Now that the dust has settled and left-hander Gio Gonzalez is expected to take his physical sometime today to finalize the five-player trade that brought him to Washington and shipped four of the Nationals’ best prospects to Oakland, let’s take a look at where things stand for the Nationals pitching staff.
Here are the primary candidates right now** for the Nationals 12-man pitching staff:
** And let’s all keep in mind there are still about two months left in the offseason so things can change.
RHP Stephen Strasburg
RHP Jordan Zimmermann
LHP Gio Gonzalez
RHP Chien-Ming Wang
LHP John Lannan
LHP Ross Detwiler
RHP Drew Storen
RHP Tyler Clippard
RHP Henry Rodriguez
RHP Ryan Mattheus
RHP Ryan Perry
RHP Craig Stammen
RHP Yunesky Maya
LHP Sean Burnett
LHP Tom Gorzelanny
LHP Atahualpa Severino
As I’m sure most of you have already counted, that’s 16 pitchers — and it doesn’t include the likes of Cole Kimball (who’ll be out until at least the All-Star break recovering from rotator cuff surgery) and LHP Matt Purke, who’s on the Nationals 40-man roster by way of the major league deal he signed last August but will not be making the team out of camp.
So let’s figure out the Nationals’ options here.
Gonzalez is a bona-fide front of the rotation starter — just like the Nationals have said ad-nauseam that they were looking for — so he’ll slot into the top three in the rotation somewhere behind or between Strasburg and Zimmermann.
That leaves the final two rotation spots for Wang and Lannan** with Detwiler waiting in the wings for when the team inevitably needs another starter — as well as a ready, willing and more-than-adequate starter to slot in late in the season if and when Strasburg hits his innings limit. For the time being, he could serve as a long man and remain on a starter’s schedule in the bullpen — which Nationals manager Davey Johnson was a proponent of last season. Detwiler is out of options so sending him back to the minor leagues is not a possibility as he would surely get picked up when the Nationals tried to pass him through waivers.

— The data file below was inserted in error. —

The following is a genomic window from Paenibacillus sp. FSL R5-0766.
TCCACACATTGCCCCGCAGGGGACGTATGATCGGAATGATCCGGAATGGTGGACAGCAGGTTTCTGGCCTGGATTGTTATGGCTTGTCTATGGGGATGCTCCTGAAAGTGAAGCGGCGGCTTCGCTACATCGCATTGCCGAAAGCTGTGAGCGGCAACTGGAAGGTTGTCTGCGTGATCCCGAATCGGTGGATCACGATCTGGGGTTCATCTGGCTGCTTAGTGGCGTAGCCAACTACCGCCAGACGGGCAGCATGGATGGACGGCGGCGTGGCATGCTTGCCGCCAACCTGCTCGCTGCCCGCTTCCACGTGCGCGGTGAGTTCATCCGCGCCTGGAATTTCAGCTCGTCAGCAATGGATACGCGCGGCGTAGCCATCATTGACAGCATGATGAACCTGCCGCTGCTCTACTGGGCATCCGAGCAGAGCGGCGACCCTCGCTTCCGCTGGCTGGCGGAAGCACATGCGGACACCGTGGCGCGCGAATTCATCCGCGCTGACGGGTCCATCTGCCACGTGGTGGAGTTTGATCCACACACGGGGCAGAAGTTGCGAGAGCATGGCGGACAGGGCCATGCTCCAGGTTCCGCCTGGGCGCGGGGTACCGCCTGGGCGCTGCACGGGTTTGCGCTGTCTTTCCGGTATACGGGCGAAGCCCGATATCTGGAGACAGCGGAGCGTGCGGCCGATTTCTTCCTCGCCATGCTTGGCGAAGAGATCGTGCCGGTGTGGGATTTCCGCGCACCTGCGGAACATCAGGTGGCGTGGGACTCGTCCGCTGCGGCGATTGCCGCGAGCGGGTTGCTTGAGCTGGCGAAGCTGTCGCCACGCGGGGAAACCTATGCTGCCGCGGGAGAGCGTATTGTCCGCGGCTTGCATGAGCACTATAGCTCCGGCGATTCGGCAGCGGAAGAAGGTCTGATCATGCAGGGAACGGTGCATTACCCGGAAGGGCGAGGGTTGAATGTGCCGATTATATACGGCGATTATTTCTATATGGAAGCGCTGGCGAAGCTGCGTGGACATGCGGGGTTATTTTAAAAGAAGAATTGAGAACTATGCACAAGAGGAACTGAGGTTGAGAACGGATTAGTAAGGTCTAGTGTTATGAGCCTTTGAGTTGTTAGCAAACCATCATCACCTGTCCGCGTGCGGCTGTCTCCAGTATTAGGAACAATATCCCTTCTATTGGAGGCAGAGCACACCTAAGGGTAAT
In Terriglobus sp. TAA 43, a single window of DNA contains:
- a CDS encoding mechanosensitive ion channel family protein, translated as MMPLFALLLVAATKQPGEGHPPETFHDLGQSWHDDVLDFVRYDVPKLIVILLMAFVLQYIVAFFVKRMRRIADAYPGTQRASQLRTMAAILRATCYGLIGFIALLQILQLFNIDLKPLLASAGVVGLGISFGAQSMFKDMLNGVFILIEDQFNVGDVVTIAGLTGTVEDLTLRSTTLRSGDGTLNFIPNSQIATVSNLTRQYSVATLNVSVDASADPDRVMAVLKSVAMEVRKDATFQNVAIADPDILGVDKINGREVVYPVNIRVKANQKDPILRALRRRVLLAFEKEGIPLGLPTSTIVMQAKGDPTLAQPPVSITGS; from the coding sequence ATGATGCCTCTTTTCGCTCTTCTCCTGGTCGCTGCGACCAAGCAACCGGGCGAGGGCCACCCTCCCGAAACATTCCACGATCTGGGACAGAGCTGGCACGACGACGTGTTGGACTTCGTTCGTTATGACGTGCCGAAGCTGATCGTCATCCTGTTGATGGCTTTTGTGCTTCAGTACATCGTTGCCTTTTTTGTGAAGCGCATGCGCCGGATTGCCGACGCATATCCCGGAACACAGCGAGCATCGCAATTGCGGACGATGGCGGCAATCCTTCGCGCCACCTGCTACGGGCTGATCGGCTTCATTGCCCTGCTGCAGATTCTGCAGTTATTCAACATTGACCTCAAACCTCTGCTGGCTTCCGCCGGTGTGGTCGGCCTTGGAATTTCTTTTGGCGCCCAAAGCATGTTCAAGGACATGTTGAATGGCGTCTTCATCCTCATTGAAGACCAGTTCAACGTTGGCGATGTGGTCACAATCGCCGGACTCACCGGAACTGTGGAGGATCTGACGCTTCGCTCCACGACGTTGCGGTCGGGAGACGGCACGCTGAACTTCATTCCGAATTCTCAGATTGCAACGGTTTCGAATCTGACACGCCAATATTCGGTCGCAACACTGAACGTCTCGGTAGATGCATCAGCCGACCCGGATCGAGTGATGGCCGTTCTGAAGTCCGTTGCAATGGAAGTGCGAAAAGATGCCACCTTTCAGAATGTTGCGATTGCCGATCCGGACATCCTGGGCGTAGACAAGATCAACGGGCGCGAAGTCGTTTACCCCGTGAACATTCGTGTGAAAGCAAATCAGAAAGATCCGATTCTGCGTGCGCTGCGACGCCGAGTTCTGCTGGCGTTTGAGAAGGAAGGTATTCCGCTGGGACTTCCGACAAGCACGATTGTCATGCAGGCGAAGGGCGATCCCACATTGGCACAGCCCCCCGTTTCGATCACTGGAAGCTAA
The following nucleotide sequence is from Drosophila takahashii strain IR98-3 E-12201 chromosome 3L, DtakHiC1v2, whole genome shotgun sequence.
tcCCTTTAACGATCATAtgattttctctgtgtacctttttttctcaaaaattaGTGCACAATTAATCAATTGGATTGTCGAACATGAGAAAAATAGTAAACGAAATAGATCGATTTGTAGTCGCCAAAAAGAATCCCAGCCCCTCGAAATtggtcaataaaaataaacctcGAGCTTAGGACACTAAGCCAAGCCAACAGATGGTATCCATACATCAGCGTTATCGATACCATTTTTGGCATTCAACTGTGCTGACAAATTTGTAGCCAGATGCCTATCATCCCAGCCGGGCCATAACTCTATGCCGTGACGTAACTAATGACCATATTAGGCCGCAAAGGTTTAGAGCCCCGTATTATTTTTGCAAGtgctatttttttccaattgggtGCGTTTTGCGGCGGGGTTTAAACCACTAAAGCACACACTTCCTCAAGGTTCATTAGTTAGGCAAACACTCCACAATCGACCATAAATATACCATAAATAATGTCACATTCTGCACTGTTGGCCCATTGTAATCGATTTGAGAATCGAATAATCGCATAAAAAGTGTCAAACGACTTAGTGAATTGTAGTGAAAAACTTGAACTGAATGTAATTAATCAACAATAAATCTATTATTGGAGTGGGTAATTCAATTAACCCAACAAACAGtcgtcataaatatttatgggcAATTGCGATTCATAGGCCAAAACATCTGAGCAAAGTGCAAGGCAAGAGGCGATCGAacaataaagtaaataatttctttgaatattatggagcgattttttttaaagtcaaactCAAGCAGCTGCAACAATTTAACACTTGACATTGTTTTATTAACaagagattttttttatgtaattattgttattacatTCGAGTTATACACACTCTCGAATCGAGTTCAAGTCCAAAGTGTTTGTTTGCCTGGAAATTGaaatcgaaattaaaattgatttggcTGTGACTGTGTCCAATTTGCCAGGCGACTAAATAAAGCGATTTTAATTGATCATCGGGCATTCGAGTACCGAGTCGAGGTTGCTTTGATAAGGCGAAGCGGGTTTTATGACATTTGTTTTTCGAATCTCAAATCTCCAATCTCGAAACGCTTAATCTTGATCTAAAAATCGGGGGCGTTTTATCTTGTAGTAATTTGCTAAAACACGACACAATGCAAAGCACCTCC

Still, you could do a poll of the entire Nationals’ front office and coaching staff tomorrow and you wouldn’t find anyone who’d tell you they’ll be fine with five starters. No team in baseball gets through a season without extra starters so, at this point, and due to his contractual limitations, that’s where Detwiler comes in.
** It’s an impressive fact that speaks to the Nationals’ progress and talent that Lannan, who was the team’s Opening Day starter in 2009 and 2010, would be their No. 4 or 5 starter this season.
So now for the bullpen.
Storen and Clippard are secure in their roles as the team’s closer and eighth-inning man. Burnett will serve as the team’s primary left-handed reliever and Rodriguez and Mattheus project to share the seventh-inning type of situations with Perry in the mix for that role as well.
Gorzelanny figures to be a swingman — a possible emergency starter, long man and even late-inning reliever if necessary, with Stammen possibly serving the same role as a right-hander. As it stands, Maya and Severino are probably the most likely to find themselves back at Triple-A to being the year.
Spring training performances will almost certainly figure into these decisions (at least as the Opening Day roster is concerned), helping to whittle their choices, and any future moves could also affect these configurations.
Now it’s your turn: Taking the 16 pitchers above, how would you fill out the Nationals’ 12-man pitching staff?